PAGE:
YOU ARE HERE: LAT HomeCollectionsHoly War

Holy War

From prayer groups to prison cells to this village of tin-roofed, clapboard houses, three Indonesian clerics pursued their vision of an Islamic state stretching across much of Southeast Asia. Operating from a secluded compound an hour from Malaysia's capital, Kuala Lumpur, they shuttled to other Islamic lands and fanned out across Malaysia, living on donations and urging the faithful to join a holy war to protect Islam.
The chief suspect in the kidnapping of U.S. journalist Daniel Pearl had a flair for writing himself and penned a long, revealing confession after he was jailed for kidnapping an American tourist seven years ago. Police in Karachi, Pakistan, charged three men Friday in connection with Pearl's disappearance. They are to appear in court Monday. But Pakistani authorities suspect that it was Ahmad Omar Saeed Sheikh who lured Pearl into a trap in Karachi on Jan.
January 11, 2002
Re "Stop Terror at Its Source: Iran," Commentary, Jan. 8: I cannot comprehend how Yossi Klein Halevi imagines that our bombing Tehran will cause democrats in Iran to overthrow the liberalizing government of elected President Mohammad Khatami. Halevi's beef is with the Iranian fundamentalists like Hashemi Rafsanjani, who uses hawkish rhetoric to college students in an effort to reconvert them to holy war. In today's inexorable escalation of the Mideast conflict to a wider war in Asia, we cannot afford to listen to hawks in Israel, Palestine or Iran.
December 16, 2001 | ZAFFAR ABBAS, Zaffar Abbas is a Pakistani journalist who writes regularly for The Herald, a monthly magazine, and reports for BBC radio.
It has been less noticed, certainly. But the disappearance of pro-Taliban Islamic extremists from the streets of Pakistan has been even more rapid than the withdrawal of Taliban forces from Kabul. The Taliban's dramatic and sudden fall was surprising even to the regime's opponents. To Pakistani supporters, the defeat was shocking. Early in the war, tens of thousands of members of Pakistani Islamic groups flooded the streets, protesting the U.S.-led military action in Afghanistan and vowing to participate in a jihad on the side of their Taliban brethren.
November 5, 2001 | From Reuters
The head of the 22-nation Arab League on Sunday dismissed an appeal by Osama bin Laden to Muslims to join a holy war against the West, saying the Saudi militant did not speak for the world's Arabs and Muslims. Egypt, the Arab world's most populous country, also rejected the appeal, saying the world was united against Bin Laden.
U.S. warplanes mounted the heaviest bombardment yet of the Taliban's forces along the front line near here Saturday, as an estimated 8,000 armed Pakistani volunteers massed at their country's rugged northwestern border, ready to join the Taliban inside Afghanistan. The emergence of a new Taliban fighting ally, armed with rocket launchers and Kalashnikov rifles, threatened to open a troubling new front in the already complicated Afghan conflict.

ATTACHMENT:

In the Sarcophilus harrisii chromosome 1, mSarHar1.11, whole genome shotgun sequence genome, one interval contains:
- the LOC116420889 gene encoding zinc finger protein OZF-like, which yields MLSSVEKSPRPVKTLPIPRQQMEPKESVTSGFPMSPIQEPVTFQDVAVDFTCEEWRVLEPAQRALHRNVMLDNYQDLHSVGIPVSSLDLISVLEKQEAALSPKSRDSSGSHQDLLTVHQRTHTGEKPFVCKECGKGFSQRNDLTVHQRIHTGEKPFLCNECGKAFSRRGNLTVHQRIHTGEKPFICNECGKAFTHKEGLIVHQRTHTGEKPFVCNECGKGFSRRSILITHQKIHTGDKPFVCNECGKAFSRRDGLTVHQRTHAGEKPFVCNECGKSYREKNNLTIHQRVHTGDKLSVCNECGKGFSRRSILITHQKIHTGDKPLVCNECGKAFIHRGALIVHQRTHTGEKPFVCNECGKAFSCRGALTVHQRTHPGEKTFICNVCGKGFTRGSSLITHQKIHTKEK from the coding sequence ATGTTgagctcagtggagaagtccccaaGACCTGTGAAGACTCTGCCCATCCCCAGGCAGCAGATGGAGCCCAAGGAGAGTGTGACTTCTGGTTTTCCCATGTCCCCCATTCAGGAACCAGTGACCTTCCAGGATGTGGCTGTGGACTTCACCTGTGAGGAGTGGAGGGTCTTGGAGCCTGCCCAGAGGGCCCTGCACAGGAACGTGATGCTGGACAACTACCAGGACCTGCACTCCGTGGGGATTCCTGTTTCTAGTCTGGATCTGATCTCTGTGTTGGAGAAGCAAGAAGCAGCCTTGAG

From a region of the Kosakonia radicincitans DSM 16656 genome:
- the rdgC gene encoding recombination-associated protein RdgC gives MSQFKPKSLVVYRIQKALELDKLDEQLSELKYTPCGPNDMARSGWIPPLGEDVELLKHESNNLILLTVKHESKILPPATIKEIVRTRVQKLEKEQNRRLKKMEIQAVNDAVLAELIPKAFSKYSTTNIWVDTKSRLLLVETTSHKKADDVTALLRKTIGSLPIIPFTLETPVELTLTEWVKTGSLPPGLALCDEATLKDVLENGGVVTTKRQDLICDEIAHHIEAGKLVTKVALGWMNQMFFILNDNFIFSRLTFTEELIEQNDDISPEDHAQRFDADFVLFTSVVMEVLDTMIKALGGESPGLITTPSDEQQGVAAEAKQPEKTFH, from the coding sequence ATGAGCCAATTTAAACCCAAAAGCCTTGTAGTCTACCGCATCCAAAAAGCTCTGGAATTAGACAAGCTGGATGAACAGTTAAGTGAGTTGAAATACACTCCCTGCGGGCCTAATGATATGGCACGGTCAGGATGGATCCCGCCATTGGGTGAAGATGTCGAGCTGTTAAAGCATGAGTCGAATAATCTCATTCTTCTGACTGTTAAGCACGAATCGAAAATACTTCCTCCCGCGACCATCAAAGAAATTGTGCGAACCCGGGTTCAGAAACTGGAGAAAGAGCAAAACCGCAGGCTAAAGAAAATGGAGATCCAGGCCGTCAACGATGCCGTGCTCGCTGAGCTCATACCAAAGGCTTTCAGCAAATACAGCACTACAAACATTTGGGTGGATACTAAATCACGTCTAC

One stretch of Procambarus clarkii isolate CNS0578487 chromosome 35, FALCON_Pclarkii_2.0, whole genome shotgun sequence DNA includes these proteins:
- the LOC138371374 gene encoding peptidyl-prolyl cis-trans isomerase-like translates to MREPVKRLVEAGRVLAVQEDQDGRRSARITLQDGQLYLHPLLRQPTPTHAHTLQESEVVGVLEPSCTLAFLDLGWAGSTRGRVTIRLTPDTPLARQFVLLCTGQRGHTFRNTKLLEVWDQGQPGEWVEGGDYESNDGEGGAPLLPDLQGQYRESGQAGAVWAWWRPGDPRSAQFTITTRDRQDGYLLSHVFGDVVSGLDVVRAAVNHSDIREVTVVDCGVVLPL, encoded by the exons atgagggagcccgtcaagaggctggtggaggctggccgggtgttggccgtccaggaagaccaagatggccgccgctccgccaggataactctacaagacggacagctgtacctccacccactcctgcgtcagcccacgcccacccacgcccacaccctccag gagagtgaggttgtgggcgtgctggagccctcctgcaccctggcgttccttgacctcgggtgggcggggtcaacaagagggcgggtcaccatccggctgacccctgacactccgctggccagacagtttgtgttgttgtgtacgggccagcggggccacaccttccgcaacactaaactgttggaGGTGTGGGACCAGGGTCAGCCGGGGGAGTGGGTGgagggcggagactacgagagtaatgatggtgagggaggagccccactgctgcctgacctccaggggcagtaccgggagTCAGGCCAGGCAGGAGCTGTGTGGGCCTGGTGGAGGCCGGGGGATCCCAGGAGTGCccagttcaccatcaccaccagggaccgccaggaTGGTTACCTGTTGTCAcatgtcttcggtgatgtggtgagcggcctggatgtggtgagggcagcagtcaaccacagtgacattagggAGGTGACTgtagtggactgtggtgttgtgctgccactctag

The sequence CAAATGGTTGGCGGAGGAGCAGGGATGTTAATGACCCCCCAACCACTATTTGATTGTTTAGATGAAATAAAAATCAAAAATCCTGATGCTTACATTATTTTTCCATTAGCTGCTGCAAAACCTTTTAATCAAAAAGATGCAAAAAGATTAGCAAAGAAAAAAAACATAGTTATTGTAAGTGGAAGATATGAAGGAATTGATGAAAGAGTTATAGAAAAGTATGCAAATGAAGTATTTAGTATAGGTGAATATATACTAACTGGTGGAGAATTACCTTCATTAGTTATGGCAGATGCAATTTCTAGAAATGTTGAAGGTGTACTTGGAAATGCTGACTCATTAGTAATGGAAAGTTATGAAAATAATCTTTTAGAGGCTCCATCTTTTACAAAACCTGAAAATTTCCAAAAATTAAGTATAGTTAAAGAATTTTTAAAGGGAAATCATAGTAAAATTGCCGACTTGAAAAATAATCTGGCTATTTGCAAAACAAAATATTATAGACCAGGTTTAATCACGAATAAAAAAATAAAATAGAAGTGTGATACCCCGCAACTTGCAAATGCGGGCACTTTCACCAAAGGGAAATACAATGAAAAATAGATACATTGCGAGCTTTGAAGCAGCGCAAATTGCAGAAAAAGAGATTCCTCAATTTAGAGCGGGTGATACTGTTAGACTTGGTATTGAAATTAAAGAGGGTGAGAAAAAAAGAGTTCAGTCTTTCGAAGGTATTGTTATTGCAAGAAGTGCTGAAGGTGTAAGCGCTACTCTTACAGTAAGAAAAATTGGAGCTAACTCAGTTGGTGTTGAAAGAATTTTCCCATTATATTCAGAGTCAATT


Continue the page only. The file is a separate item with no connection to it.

October 22, 2001
Unfortunately, the Taliban forces are not sleeping in barracks in large bases just waiting for us to lazily come along and blow them to smithereens. Every night they go home to their families knowing full well that if they are killed, it will be called an attack on civilians. Don't get me wrong, I abhor war, but I am an American and I stand with my countrymen and women until the end, whatever course we take. We have chosen to take these guys out. When we land troops, there will be a good many to oppose us, hiding with their families.
October 14, 2001
It is extremely disturbing that all major American broadcast networks have succumbed to pressure from the White House and will not be airing unedited versions of Osama bin Laden's diatribes (Oct. 11). The American public needs to hear the message of hate direct from the source. We can handle it. The solution to hate speech is not to edit it or to ban it. On the contrary, it must be exposed to the light of day. It strains credulity to believe the White House's explanation that somehow Bin Laden is communicating with his followers through hand gestures or secret code.
October 14, 2001 | BARBARA KINGSOLVER, Barbara Kingsolver is the author of, among other books, "The Poisonwood Bible" and "Prodigal Summer." This article will appear in a forthcoming collection of essays
I cannot find the glory in this day. When I picked up the newspaper and saw "America Strikes Back!" blazed boastfully across it in letters I swear were 10 inches tall--shouldn't they reserve at least one type size for something like, say, nuclear war?--my heart sank. We've answered one terrorist act with another, raining death on the most war-scarred, terrified populace that ever crept to a doorway and looked out. The small plastic boxes of food we also dropped are a travesty.
September 23, 2001
Excuse me if I sound flush with patriotism, but on Thursday night I experienced what could well be the defining moment of U.S. history in my lifetime. As I listened to President Bush's speech before Congress, I heard a nation being called to duty as it hasn't been since World War II. Since I missed Pearl Harbor by 17 years, I can only imagine the feelings of patriotism that Americans felt as they listened to FDR's famous speech. On Thursday, tears of pride welled up in my eyes as I listened to the president.
Los Angeles Times Articles